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The DG Karajan recordings of the Brandenburg Concertos, recorded in 1964, weren't accepted as legitimate even at the time of their original release (at least by some foul reviewers!). However, I have now lived long enough for the insight of these extraordinary performances to become apparent to me, and, yes, touch my very soul! ;-)
In music history, it's Mahler (possibly Tchaikovsky, in his Sixth Symphony) who is usually given credit for the innovation of ending many of his symphonies with these long, deeply-felt, magnificent adagios, which now affect audiences so strongly all over the world. But Karajan had the insight to realize that it was not Mahler or Tchaikovsky responsible for this innovation, but rather Bach! For in the last movement of the First Brandenburg Concerto (Menuetto, Trio 1, Polacca, Trio 2), which most conductors (or conductorless ensembles) dispense in about seven minutes, Karajan found the depth in this music to keep it going for an extraordinary 12:16! Of course, that's not quite on par with the 20+ minutes of Mahler's final adagios, but it does show that Bach was the original innovator in ending some of his works with this kind of long, slow, valedictory movement!
There are so many wonderful aspects to this set: the use of flutes in the Fourth Concerto, the richness of the multiple instruments to a part in the Third, cellos instead of gambas in the Sixth, the tinkling away of a harpsichord which really knows its place in the larger scheme of things (one report I've read indicates that it was Karajan himself playing, except in the Fifth). . . I could go on and on! Really, little else remains to be said, aside from noting the individual sound (such magnificent tone quality!) of the orchestra from that time - a unique sound which was already being lost under the Abbado regime and only accelerated under the Rattle regime. Just experiencing this kind of tone quality in itself is gratifying and rewarding! (Shout out to those oboes!)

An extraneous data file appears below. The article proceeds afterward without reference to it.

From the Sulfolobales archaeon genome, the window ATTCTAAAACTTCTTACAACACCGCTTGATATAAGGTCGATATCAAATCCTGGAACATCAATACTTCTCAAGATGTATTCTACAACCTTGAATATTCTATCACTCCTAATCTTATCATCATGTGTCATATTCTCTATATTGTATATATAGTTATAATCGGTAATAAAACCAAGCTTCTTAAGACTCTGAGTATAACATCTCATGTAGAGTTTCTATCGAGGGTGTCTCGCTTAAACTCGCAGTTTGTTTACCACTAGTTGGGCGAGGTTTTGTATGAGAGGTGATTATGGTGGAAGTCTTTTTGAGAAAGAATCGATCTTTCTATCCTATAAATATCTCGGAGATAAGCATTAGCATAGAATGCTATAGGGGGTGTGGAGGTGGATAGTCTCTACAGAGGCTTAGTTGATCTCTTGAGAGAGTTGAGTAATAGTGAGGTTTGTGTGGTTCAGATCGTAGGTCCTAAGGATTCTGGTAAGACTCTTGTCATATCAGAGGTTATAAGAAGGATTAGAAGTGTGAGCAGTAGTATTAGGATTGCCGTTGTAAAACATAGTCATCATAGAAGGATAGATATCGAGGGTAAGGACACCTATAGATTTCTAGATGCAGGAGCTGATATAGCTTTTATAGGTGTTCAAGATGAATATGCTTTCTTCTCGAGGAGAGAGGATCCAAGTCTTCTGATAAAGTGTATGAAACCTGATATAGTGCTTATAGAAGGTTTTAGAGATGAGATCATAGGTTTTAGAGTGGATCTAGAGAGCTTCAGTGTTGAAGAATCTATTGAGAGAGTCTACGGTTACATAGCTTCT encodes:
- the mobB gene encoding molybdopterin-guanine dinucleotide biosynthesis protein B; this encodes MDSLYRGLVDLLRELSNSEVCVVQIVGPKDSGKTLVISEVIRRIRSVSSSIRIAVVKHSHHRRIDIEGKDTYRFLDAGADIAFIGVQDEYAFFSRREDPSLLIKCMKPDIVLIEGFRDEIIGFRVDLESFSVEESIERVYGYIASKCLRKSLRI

As for double dotting in the Overtures of the Second and Third Orchestral Suites (also included in this set - I don't know how they fit it all onto two CD's at these tempos!), surely you jest!
I have this Telarc set with the very hip Boston Baroque.
The nice thing about the Brandenburgs is that while one has to own a set, it's not necessary to play it.
I was just discussing the Brandenburg Concertos with an astronomer coworker the other day and he brought up this reference to a quote from Mark Helprin's novel, "Winter's Tale", which I find to be quite interesting.
The quote is buried on page 450 of a 700 page novel. I just ordered the book which my friend says is a perennial favorite, even though he "doesn't know what it's about". The speaker is a somewhat mystical engineer who has been reincarnated several times and he's talking about the Brandenburgs.
Here we go...
"The 'Third' is the only one without wind instruments.
I never liked them in the other concerti, because they tend to
clutter things up. They remind me of a bunch of monks running
down a corridor, breaking wind. So many years in those
monasteries, all through the Dark Ages. It was horrible.
"Here it is. Listen!" he commanded. "This part. It sounds
like a good machine, a perfectly balanced rocker arm, something
well-oiled and precise. Notice the progressions, the hypnotic
repetitions. These are the tunnel rhythms, derived from the
same timed intervals which are the irreducible base for planetary
and galactic ratios of speed and distance, small particle
oscillations, the the heartbeat, tides, a pleasing curve,
and a good engine.
You cannot help but see such rhythms in
the proportions of every good painting, and hear them in the
language of the heart. They are what make us fond of
grandfather clocks, the surf, and well-proportioned gardens.
When you die, you know, you hear the insistent pounding that
defines all things, whether of matter or energy, since there
is nothing in the universe, really, but proportion. It sounds
somewhat like an engine that became available at the beginning
of the century, and was used in pumps and boats and that sort
of thing. I thought for sure that people would realize what
it was, but they didn't. What a shame. Nonetheless, there is
always music like this, which, in its way, comes just as close ---